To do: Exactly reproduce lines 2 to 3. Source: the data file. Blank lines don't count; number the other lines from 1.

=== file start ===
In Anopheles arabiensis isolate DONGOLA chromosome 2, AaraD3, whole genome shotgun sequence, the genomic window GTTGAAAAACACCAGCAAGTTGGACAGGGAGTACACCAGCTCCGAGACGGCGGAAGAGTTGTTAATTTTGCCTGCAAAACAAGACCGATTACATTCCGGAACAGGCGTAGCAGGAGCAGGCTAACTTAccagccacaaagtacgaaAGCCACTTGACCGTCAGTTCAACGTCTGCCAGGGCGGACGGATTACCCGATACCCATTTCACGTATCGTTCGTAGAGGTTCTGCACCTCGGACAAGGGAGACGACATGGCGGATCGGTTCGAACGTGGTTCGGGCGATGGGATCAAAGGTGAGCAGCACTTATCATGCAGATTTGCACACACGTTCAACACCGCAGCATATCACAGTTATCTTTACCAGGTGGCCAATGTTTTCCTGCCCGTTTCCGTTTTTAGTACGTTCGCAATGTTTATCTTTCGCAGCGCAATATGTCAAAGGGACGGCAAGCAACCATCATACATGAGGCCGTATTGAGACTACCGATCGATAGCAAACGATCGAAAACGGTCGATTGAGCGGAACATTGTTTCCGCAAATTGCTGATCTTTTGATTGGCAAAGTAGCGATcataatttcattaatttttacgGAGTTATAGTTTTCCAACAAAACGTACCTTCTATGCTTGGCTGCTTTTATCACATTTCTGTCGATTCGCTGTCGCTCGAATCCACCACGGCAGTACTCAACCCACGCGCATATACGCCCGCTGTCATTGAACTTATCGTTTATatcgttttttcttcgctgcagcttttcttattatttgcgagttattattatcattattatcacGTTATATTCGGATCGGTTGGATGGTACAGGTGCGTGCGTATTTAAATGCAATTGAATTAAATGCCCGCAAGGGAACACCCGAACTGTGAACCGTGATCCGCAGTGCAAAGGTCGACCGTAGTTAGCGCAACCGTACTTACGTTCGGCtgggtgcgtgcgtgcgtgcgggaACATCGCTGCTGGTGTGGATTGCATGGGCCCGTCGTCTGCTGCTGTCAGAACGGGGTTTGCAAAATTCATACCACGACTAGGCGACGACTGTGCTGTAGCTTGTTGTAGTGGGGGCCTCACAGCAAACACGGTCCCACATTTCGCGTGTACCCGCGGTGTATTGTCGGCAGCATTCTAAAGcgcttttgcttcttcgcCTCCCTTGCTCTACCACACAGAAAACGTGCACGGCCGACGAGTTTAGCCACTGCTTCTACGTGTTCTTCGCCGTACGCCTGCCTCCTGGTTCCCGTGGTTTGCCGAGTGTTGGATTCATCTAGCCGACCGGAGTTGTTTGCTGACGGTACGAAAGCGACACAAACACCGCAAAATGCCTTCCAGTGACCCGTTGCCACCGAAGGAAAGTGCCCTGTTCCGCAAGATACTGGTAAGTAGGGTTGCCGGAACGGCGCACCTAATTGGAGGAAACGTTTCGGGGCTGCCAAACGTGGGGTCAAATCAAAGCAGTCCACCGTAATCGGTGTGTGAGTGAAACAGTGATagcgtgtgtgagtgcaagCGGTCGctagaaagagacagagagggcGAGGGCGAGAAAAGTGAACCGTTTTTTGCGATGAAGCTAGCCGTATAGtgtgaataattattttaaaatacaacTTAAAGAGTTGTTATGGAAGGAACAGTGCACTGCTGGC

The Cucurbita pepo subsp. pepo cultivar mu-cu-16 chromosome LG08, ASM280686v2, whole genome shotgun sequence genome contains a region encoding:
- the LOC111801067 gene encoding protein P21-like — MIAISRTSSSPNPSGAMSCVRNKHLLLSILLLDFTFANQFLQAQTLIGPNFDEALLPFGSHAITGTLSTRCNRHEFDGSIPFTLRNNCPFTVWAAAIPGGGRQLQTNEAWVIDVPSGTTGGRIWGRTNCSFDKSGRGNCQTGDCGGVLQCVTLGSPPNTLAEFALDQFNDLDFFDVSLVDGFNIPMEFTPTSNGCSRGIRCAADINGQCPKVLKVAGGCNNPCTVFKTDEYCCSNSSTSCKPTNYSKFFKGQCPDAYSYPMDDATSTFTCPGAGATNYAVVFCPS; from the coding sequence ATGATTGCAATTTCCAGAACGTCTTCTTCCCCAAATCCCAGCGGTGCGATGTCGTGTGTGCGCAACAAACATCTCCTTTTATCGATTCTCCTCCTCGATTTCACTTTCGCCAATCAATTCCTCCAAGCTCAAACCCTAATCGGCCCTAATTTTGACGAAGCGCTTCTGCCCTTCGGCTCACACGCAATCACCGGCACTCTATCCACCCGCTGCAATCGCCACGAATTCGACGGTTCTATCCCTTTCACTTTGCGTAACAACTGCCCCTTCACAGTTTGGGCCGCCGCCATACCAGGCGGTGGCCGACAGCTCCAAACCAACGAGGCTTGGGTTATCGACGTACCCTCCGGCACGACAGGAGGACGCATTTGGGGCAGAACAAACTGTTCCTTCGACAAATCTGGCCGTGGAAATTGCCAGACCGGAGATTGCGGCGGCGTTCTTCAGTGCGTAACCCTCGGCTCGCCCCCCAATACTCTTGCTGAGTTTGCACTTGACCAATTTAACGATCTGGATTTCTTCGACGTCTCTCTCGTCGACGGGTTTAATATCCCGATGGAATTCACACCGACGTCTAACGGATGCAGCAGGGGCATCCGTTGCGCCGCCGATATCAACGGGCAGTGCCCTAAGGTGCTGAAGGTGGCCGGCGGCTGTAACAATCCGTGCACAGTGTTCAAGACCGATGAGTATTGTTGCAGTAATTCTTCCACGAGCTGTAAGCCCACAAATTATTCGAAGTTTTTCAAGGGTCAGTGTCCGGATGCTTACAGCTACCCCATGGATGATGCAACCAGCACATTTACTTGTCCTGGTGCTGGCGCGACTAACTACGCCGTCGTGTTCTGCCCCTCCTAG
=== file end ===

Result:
The Cucurbita pepo subsp. pepo cultivar mu-cu-16 chromosome LG08, ASM280686v2, whole genome shotgun sequence genome contains a region encoding:
- the LOC111801067 gene encoding protein P21-like — MIAISRTSSSPNPSGAMSCVRNKHLLLSILLLDFTFANQFLQAQTLIGPNFDEALLPFGSHAITGTLSTRCNRHEFDGSIPFTLRNNCPFTVWAAAIPGGGRQLQTNEAWVIDVPSGTTGGRIWGRTNCSFDKSGRGNCQTGDCGGVLQCVTLGSPPNTLAEFALDQFNDLDFFDVSLVDGFNIPMEFTPTSNGCSRGIRCAADINGQCPKVLKVAGGCNNPCTVFKTDEYCCSNSSTSCKPTNYSKFFKGQCPDAYSYPMDDATSTFTCPGAGATNYAVVFCPS; from the coding sequence ATGATTGCAATTTCCAGAACGTCTTCTTCCCCAAATCCCAGCGGTGCGATGTCGTGTGTGCGCAACAAACATCTCCTTTTATCGATTCTCCTCCTCGATTTCACTTTCGCCAATCAATTCCTCCAAGCTCAAACCCTAATCGGCCCTAATTTTGACGAAGCGCTTCTGCCCTTCGGCTCACACGCAATCACCGGCACTCTATCCACCCGCTGCAATCGCCACGAATTCGACGGTTCTATCCCTTTCACTTTGCGTAACAACTGCCCCTTCACAGTTTGGGCCGCCGCCATACCAGGCGGTGGCCGACAGCTCCAAACCAACGAGGCTTGGGTTATCGACGTACCCTCCGGCACGACAGGAGGACGCATTTGGGGCAGAACAAACTGTTCCTTCGACAAATCTGGCCGTGGAAATTGCCAGACCGGAGATTGCGGCGGCGTTCTTCAGTGCGTAACCCTCGGCTCGCCCCCCAATACTCTTGCTGAGTTTGCACTTGACCAATTTAACGATCTGGATTTCTTCGACGTCTCTCTCGTCGACGGGTTTAATATCCCGATGGAATTCACACCGACGTCTAACGGATGCAGCAGGGGCATCCGTTGCGCCGCCGATATCAACGGGCAGTGCCCTAAGGTGCTGAAGGTGGCCGGCGGCTGTAACAATCCGTGCACAGTGTTCAAGACCGATGAGTATTGTTGCAGTAATTCTTCCACGAGCTGTAAGCCCACAAATTATTCGAAGTTTTTCAAGGGTCAGTGTCCGGATGCTTACAGCTACCCCATGGATGATGCAACCAGCACATTTACTTGTCCTGGTGCTGGCGCGACTAACTACGCCGTCGTGTTCTGCCCCTCCTAG